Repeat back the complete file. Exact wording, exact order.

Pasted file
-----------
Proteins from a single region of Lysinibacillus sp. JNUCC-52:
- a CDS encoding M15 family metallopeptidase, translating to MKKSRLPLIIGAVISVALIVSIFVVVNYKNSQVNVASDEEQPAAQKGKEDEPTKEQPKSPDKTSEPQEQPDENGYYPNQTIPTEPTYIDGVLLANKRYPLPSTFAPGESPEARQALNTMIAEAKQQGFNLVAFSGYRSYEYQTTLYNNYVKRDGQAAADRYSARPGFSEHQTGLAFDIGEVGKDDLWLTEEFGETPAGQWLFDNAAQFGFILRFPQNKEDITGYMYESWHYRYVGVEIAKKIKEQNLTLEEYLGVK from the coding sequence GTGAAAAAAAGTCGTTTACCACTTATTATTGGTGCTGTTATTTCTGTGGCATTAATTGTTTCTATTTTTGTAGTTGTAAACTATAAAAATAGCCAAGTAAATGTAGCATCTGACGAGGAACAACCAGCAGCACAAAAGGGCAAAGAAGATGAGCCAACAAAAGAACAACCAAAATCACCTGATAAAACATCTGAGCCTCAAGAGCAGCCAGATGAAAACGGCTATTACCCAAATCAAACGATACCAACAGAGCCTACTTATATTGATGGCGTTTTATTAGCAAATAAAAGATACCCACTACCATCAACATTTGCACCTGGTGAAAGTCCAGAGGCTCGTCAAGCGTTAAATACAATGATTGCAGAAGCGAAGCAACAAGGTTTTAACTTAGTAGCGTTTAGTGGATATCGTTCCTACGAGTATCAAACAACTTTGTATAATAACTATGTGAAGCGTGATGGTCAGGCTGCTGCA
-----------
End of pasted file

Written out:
Proteins from a single region of Lysinibacillus sp. JNUCC-52:
- a CDS encoding M15 family metallopeptidase, translating to MKKSRLPLIIGAVISVALIVSIFVVVNYKNSQVNVASDEEQPAAQKGKEDEPTKEQPKSPDKTSEPQEQPDENGYYPNQTIPTEPTYIDGVLLANKRYPLPSTFAPGESPEARQALNTMIAEAKQQGFNLVAFSGYRSYEYQTTLYNNYVKRDGQAAADRYSARPGFSEHQTGLAFDIGEVGKDDLWLTEEFGETPAGQWLFDNAAQFGFILRFPQNKEDITGYMYESWHYRYVGVEIAKKIKEQNLTLEEYLGVK from the coding sequence GTGAAAAAAAGTCGTTTACCACTTATTATTGGTGCTGTTATTTCTGTGGCATTAATTGTTTCTATTTTTGTAGTTGTAAACTATAAAAATAGCCAAGTAAATGTAGCATCTGACGAGGAACAACCAGCAGCACAAAAGGGCAAAGAAGATGAGCCAACAAAAGAACAACCAAAATCACCTGATAAAACATCTGAGCCTCAAGAGCAGCCAGATGAAAACGGCTATTACCCAAATCAAACGATACCAACAGAGCCTACTTATATTGATGGCGTTTTATTAGCAAATAAAAGATACCCACTACCATCAACATTTGCACCTGGTGAAAGTCCAGAGGCTCGTCAAGCGTTAAATACAATGATTGCAGAAGCGAAGCAACAAGGTTTTAACTTAGTAGCGTTTAGTGGATATCGTTCCTACGAGTATCAAACAACTTTGTATAATAACTATGTGAAGCGTGATGGTCAGGCTGCTGCA